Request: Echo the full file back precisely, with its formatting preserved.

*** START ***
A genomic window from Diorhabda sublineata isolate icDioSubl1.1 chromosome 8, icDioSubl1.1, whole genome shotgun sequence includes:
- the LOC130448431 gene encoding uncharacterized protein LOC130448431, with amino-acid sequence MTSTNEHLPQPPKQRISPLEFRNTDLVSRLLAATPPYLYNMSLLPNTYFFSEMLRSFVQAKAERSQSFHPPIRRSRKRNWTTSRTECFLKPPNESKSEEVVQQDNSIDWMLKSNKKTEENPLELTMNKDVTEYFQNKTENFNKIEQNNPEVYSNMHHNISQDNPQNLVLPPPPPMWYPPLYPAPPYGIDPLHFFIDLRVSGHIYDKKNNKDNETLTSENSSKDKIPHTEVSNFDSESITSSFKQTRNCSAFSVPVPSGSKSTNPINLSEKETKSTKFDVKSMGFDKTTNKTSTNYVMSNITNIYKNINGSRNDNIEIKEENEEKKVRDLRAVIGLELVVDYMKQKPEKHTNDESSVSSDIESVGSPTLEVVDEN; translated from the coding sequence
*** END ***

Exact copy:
A genomic window from Diorhabda sublineata isolate icDioSubl1.1 chromosome 8, icDioSubl1.1, whole genome shotgun sequence includes:
- the LOC130448431 gene encoding uncharacterized protein LOC130448431, with amino-acid sequence MTSTNEHLPQPPKQRISPLEFRNTDLVSRLLAATPPYLYNMSLLPNTYFFSEMLRSFVQAKAERSQSFHPPIRRSRKRNWTTSRTECFLKPPNESKSEEVVQQDNSIDWMLKSNKKTEENPLELTMNKDVTEYFQNKTENFNKIEQNNPEVYSNMHHNISQDNPQNLVLPPPPPMWYPPLYPAPPYGIDPLHFFIDLRVSGHIYDKKNNKDNETLTSENSSKDKIPHTEVSNFDSESITSSFKQTRNCSAFSVPVPSGSKSTNPINLSEKETKSTKFDVKSMGFDKTTNKTSTNYVMSNITNIYKNINGSRNDNIEIKEENEEKKVRDLRAVIGLELVVDYMKQKPEKHTNDESSVSSDIESVGSPTLEVVDEN; translated from the coding sequence